Affordable Care Act Strains Already-Struggling Library Budgets

According to the American Library Association, there are more than 120,000 libraries in the United States. Libraries date back to 2600 BC, when resources were clay tablets written in cuneiform, one of the earliest known forms of writing – we’ve certainly come a long way since then. Today, libraries serve nearly 1.6 billion visits and lend books approximately 2.4 billion times.

A community resource

Public libraries serve as community centers for classes, book groups and students looking for a place to do research and study. They also fill a critical need in many of the communities they serve. People living at or below poverty level—mainly young adults or senior citizens—go to the library to use the Internet to search for a job, read the news, apply for government benefits or research medical care.

In fact, 62 percent of libraries cited in a recent survey say they are the only source of free Internet in town, drawing a crowd and straining the efficiency of the library’s network.

Doing more with less

The cost of running our library system, according to Forbes Magazine, is less than $50 per person each year. If the cost seems low, that’s because it is. So low, in fact, that there may not be enough money to go around very soon.

A recent column written by Carolyn Anthony, president of the Public Library Association and director of the Skokie Public Library in Illinois, helps to spotlight the financial concerns facing public libraries.

Anthony noted that people depend on their library not only for books and other written or audio/visual materials, but also as a source for information, a place to go for computer classes and get help filing government forms or pay taxes.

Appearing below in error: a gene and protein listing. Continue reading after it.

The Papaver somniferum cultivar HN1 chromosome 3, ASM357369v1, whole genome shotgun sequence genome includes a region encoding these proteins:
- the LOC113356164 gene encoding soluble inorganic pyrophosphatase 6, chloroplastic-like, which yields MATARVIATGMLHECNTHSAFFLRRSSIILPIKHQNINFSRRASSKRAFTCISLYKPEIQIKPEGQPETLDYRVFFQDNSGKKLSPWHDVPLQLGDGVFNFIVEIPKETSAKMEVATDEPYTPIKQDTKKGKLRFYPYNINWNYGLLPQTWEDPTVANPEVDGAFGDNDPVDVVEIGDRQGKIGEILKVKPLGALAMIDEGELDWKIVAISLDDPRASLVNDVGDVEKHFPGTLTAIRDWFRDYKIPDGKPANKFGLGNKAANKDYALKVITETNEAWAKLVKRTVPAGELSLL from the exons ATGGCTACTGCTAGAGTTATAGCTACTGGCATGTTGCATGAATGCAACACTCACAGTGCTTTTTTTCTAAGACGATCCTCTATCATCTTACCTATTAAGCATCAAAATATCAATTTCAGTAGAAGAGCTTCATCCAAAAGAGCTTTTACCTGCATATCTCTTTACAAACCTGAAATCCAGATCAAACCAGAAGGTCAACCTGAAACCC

Despite the increased role libraries have taken on, they’re being forced to do more with less. Anthony points out that more than 40 percent of states have received less public financial support for their libraries, funding that has slipped by nearly $40 million since 2010.

Effects of the Affordable Care Act

The Affordable Care Act (ACA) is the nation’s health reform law enacted in March 2010 by the Obama administration. It aims to expand health coverage to 25 million Americans, increase benefits and lower costs for consumers, provide funding for public health and prevention, and support health care and public health workforce and infrastructure.

Since the creation of the ACA, libraries are seeing their resources being stretched once again. The website went live in October, so people have been heading to their local libraries in droves to use the computers to learn more about the law and apply for coverage.  Libraries have had to draw from their savings to cover the additional resources needed to meet the new demand.

The problem

In order to keep their doors open in the communities they serve, libraries need to raise additional capital in their budgets and fight the cuts that are being made on the state and federal levels.  This means additional taxes for the local towns that have to vote for the library budget, and no one is in the mood to pay more taxes right now. This is especially true of people who either don’t use the library or have only been there a handful of times.

This is a tough task—so it helps to have some hard evidence to show why you need additional funds.  Using a people counting system, and compiling accurate traffic counts of how many people are coming into the library to research the Affordable Care Act and other important information, can help justify requests for additional resources to serve these patrons.

Fighting back

This empirical evidence will show how many people the library serves and how this number has risen over the few months or years.  Once a library has an idea of how many people it has served over it a set period of time, the facility can take the data and create projections for the future, which will help bolster a case for an increase in local funding to raise additional money for the library. It will also strengthen the request on a state or federal level for additional aid, or at least fight against proposed cuts.

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